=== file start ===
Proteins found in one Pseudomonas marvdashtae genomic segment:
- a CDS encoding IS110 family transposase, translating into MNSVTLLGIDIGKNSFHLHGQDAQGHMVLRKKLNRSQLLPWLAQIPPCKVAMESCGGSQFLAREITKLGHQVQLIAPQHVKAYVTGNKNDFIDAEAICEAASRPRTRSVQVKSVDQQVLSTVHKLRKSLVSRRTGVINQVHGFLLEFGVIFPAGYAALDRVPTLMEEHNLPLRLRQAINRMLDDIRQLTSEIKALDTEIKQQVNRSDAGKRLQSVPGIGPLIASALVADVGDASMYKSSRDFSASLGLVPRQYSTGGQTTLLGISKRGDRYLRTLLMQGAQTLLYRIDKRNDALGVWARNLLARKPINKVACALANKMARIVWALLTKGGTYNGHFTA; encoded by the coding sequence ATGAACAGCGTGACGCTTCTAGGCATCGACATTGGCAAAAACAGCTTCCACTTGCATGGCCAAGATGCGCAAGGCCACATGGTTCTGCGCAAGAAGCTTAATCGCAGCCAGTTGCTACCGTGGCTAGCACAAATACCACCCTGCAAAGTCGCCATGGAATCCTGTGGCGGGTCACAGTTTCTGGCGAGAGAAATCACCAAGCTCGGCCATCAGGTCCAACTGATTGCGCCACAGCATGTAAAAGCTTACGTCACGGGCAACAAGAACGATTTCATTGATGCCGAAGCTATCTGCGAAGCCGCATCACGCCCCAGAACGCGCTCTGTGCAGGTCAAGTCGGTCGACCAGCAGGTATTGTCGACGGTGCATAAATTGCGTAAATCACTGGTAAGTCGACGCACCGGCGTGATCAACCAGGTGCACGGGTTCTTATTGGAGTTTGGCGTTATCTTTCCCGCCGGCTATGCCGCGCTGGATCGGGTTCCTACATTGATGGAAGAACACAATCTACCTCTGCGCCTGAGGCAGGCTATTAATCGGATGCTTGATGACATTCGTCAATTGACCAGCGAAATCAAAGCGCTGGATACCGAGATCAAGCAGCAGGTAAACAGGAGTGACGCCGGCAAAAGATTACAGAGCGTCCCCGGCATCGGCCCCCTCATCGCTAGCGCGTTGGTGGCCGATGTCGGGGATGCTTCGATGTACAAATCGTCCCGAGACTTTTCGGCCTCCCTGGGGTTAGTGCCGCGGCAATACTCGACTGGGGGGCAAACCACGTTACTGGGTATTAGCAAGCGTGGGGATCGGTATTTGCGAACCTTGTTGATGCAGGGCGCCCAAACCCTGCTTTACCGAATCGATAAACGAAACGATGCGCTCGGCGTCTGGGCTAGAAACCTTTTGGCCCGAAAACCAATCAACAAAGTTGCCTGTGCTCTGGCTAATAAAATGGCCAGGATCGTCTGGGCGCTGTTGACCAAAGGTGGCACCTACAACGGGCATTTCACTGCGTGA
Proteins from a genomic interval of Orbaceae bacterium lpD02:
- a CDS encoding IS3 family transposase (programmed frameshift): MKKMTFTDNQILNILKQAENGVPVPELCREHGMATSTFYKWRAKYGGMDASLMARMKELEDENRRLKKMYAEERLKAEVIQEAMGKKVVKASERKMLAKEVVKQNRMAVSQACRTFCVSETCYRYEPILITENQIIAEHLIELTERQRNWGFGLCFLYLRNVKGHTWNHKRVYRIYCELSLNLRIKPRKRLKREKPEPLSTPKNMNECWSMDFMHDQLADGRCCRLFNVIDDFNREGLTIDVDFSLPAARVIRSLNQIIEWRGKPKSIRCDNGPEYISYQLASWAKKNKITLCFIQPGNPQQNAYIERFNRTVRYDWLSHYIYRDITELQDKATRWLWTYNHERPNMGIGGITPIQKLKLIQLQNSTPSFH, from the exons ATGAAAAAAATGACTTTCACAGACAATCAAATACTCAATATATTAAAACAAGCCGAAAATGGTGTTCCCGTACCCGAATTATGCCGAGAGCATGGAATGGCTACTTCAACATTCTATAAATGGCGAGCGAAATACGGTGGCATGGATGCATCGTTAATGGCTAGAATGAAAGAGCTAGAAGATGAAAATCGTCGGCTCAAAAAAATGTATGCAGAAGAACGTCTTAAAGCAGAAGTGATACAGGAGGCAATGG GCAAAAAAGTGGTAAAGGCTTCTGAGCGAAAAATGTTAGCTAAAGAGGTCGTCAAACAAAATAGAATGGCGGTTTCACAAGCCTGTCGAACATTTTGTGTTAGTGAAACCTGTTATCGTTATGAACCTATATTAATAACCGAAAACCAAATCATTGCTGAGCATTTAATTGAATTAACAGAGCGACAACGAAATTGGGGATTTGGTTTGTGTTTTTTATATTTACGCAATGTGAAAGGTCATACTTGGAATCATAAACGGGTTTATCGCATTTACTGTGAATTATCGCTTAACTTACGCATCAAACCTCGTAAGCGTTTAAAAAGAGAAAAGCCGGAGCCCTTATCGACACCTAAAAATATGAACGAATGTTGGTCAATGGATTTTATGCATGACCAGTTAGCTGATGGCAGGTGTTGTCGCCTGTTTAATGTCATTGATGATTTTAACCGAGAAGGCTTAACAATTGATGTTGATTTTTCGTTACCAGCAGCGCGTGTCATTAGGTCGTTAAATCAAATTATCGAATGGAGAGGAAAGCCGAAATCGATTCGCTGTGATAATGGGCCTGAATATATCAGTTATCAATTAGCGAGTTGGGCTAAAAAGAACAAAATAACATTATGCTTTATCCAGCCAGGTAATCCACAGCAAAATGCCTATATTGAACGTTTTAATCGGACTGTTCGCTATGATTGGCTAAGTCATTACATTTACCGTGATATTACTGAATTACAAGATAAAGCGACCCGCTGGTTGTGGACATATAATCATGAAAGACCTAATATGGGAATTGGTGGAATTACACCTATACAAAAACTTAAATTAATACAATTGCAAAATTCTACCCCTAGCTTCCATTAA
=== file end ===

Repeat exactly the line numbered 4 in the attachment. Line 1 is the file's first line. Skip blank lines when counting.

- a CDS encoding IS3 family transposase (programmed frameshift): MKKMTFTDNQILNILKQAENGVPVPELCREHGMATSTFYKWRAKYGGMDASLMARMKELEDENRRLKKMYAEERLKAEVIQEAMGKKVVKASERKMLAKEVVKQNRMAVSQACRTFCVSETCYRYEPILITENQIIAEHLIELTERQRNWGFGLCFLYLRNVKGHTWNHKRVYRIYCELSLNLRIKPRKRLKREKPEPLSTPKNMNECWSMDFMHDQLADGRCCRLFNVIDDFNREGLTIDVDFSLPAARVIRSLNQIIEWRGKPKSIRCDNGPEYISYQLASWAKKNKITLCFIQPGNPQQNAYIERFNRTVRYDWLSHYIYRDITELQDKATRWLWTYNHERPNMGIGGITPIQKLKLIQLQNSTPSFH, from the exons ATGAAAAAAATGACTTTCACAGACAATCAAATACTCAATATATTAAAACAAGCCGAAAATGGTGTTCCCGTACCCGAATTATGCCGAGAGCATGGAATGGCTACTTCAACATTCTATAAATGGCGAGCGAAATACGGTGGCATGGATGCATCGTTAATGGCTAGAATGAAAGAGCTAGAAGATGAAAATCGTCGGCTCAAAAAAATGTATGCAGAAGAACGTCTTAAAGCAGAAGTGATACAGGAGGCAATGG GCAAAAAAGTGGTAAAGGCTTCTGAGCGAAAAATGTTAGCTAAAGAGGTCGTCAAACAAAATAGAATGGCGGTTTCACAAGCCTGTCGAACATTTTGTGTTAGTGAAACCTGTTATCGTTATGAACCTATATTAATAACCGAAAACCAAATCATTGCTGAGCATTTAATTGAATTAACAGAGCGACAACGAAATTGGGGATTTGGTTTGTGTTTTTTATATTTACGCAATGTGAAAGGTCATACTTGGAATCATAAACGGGTTTATCGCATTTACTGTGAATTATCGCTTAACTTACGCATCAAACCTCGTAAGCGTTTAAAAAGAGAAAAGCCGGAGCCCTTATCGACACCTAAAAATATGAACGAATGTTGGTCAATGGATTTTATGCATGACCAGTTAGCTGATGGCAGGTGTTGTCGCCTGTTTAATGTCATTGATGATTTTAACCGAGAAGGCTTAACAATTGATGTTGATTTTTCGTTACCAGCAGCGCGTGTCATTAGGTCGTTAAATCAAATTATCGAATGGAGAGGAAAGCCGAAATCGATTCGCTGTGATAATGGGCCTGAATATATCAGTTATCAATTAGCGAGTTGGGCTAAAAAGAACAAAATAACATTATGCTTTATCCAGCCAGGTAATCCACAGCAAAATGCCTATATTGAACGTTTTAATCGGACTGTTCGCTATGATTGGCTAAGTCATTACATTTACCGTGATATTACTGAATTACAAGATAAAGCGACCCGCTGGTTGTGGACATATAATCATGAAAGACCTAATATGGGAATTGGTGGAATTACACCTATACAAAAACTTAAATTAATACAATTGCAAAATTCTACCCCTAGCTTCCATTAA